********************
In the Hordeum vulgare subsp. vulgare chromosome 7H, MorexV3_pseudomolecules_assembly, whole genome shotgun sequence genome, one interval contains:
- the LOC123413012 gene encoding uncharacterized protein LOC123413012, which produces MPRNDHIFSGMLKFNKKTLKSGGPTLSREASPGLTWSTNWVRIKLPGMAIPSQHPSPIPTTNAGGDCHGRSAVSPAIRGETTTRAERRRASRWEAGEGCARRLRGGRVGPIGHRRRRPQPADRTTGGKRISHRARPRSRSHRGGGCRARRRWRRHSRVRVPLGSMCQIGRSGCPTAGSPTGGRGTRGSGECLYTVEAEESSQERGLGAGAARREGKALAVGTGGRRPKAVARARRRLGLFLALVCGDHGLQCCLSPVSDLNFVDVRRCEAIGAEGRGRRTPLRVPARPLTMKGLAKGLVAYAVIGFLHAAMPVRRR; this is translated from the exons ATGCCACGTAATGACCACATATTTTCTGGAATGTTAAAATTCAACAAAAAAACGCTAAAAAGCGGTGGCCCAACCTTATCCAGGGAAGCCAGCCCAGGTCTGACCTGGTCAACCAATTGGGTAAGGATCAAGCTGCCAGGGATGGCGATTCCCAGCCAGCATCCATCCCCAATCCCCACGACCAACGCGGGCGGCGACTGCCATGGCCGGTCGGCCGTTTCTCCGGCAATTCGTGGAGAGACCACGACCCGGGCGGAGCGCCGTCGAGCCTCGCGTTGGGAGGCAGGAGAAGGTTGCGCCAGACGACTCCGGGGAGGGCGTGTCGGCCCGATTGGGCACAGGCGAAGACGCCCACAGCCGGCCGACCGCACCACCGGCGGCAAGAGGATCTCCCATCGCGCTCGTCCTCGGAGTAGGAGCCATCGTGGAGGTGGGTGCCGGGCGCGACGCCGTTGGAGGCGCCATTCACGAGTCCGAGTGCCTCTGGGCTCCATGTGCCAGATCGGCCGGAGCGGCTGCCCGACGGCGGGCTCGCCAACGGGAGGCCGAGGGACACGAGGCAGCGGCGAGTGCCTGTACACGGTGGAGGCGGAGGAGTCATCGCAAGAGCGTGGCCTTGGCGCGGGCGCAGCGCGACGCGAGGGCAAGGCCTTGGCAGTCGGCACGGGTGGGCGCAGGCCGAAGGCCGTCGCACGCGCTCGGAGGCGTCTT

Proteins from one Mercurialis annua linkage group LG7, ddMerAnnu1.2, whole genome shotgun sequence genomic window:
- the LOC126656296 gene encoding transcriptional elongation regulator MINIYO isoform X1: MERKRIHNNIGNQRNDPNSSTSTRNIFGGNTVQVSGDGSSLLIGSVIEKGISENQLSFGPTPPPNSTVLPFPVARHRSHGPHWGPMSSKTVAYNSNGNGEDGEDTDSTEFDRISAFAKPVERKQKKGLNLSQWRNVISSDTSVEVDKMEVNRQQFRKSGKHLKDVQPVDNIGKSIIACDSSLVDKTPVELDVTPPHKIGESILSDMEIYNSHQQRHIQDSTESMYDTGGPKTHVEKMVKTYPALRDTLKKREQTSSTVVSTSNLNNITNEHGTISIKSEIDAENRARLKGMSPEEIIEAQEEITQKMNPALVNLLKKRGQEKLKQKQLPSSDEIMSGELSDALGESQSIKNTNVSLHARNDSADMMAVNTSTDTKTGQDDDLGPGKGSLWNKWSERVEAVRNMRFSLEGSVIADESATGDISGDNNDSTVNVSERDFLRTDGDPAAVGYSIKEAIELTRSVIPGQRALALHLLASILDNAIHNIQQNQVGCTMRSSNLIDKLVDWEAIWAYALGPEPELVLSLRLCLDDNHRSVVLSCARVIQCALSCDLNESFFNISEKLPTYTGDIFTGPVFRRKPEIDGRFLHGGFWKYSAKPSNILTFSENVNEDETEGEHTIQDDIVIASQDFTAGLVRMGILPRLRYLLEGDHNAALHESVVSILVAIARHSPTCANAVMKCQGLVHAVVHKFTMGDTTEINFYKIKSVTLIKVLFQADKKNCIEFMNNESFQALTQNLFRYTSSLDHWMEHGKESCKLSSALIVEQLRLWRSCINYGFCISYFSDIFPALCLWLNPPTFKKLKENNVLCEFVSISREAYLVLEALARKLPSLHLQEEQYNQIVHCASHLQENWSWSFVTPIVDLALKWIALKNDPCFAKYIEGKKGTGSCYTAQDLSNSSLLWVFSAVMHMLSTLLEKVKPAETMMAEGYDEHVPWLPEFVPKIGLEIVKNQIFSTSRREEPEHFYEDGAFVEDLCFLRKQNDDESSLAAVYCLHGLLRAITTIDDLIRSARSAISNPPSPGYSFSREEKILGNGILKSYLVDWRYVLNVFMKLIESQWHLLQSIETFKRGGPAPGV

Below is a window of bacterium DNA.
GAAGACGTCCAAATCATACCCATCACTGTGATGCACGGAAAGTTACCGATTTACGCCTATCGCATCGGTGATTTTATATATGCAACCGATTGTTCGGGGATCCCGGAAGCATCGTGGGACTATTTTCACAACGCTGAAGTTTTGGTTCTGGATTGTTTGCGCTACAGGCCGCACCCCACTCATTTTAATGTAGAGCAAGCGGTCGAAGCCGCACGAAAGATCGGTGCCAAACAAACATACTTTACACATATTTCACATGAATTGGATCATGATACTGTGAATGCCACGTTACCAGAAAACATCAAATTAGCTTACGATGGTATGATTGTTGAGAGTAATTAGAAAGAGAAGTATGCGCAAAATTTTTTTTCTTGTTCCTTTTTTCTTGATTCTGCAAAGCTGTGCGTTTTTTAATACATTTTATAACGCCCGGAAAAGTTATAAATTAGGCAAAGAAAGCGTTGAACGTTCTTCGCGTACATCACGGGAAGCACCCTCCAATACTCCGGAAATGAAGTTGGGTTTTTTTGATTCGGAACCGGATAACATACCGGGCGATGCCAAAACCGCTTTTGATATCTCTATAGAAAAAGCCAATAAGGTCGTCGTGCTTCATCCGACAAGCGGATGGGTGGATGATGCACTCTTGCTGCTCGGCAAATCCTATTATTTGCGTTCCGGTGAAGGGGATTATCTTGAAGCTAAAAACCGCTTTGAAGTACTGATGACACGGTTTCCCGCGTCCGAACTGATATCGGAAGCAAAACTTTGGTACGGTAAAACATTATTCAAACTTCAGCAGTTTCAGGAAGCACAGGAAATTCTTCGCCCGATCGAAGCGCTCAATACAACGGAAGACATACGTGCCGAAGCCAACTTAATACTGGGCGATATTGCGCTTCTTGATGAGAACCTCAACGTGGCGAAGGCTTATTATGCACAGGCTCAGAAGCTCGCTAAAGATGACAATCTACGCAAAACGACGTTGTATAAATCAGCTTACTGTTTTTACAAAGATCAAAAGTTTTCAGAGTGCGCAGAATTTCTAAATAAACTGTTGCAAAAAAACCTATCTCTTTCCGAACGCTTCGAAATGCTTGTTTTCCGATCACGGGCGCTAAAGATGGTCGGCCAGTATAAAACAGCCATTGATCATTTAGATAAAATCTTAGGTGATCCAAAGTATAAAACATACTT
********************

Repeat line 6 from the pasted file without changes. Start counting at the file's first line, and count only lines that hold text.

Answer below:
GAAGACGTCCAAATCATACCCATCACTGTGATGCACGGAAAGTTACCGATTTACGCCTATCGCATCGGTGATTTTATATATGCAACCGATTGTTCGGGGATCCCGGAAGCATCGTGGGACTATTTTCACAACGCTGAAGTTTTGGTTCTGGATTGTTTGCGCTACAGGCCGCACCCCACTCATTTTAATGTAGAGCAAGCGGTCGAAGCCGCACGAAAGATCGGTGCCAAACAAACATACTTTACACATATTTCACATGAATTGGATCATGATACTGTGAATGCCACGTTACCAGAAAACATCAAATTAGCTTACGATGGTATGATTGTTGAGAGTAATTAGAAAGAGAAGTATGCGCAAAATTTTTTTTCTTGTTCCTTTTTTCTTGATTCTGCAAAGCTGTGCGTTTTTTAATACATTTTATAACGCCCGGAAAAGTTATAAATTAGGCAAAGAAAGCGTTGAACGTTCTTCGCGTACATCACGGGAAGCACCCTCCAATACTCCGGAAATGAAGTTGGGTTTTTTTGATTCGGAACCGGATAACATACCGGGCGATGCCAAAACCGCTTTTGATATCTCTATAGAAAAAGCCAATAAGGTCGTCGTGCTTCATCCGACAAGCGGATGGGTGGATGATGCACTCTTGCTGCTCGGCAAATCCTATTATTTGCGTTCCGGTGAAGGGGATTATCTTGAAGCTAAAAACCGCTTTGAAGTACTGATGACACGGTTTCCCGCGTCCGAACTGATATCGGAAGCAAAACTTTGGTACGGTAAAACATTATTCAAACTTCAGCAGTTTCAGGAAGCACAGGAAATTCTTCGCCCGATCGAAGCGCTCAATACAACGGAAGACATACGTGCCGAAGCCAACTTAATACTGGGCGATATTGCGCTTCTTGATGAGAACCTCAACGTGGCGAAGGCTTATTATGCACAGGCTCAGAAGCTCGCTAAAGATGACAATCTACGCAAAACGACGTTGTATAAATCAGCTTACTGTTTTTACAAAGATCAAAAGTTTTCAGAGTGCGCAGAATTTCTAAATAAACTGTTGCAAAAAAACCTATCTCTTTCCGAACGCTTCGAAATGCTTGTTTTCCGATCACGGGCGCTAAAGATGGTCGGCCAGTATAAAACAGCCATTGATCATTTAGATAAAATCTTAGGTGATCCAAAGTATAAAACATACTT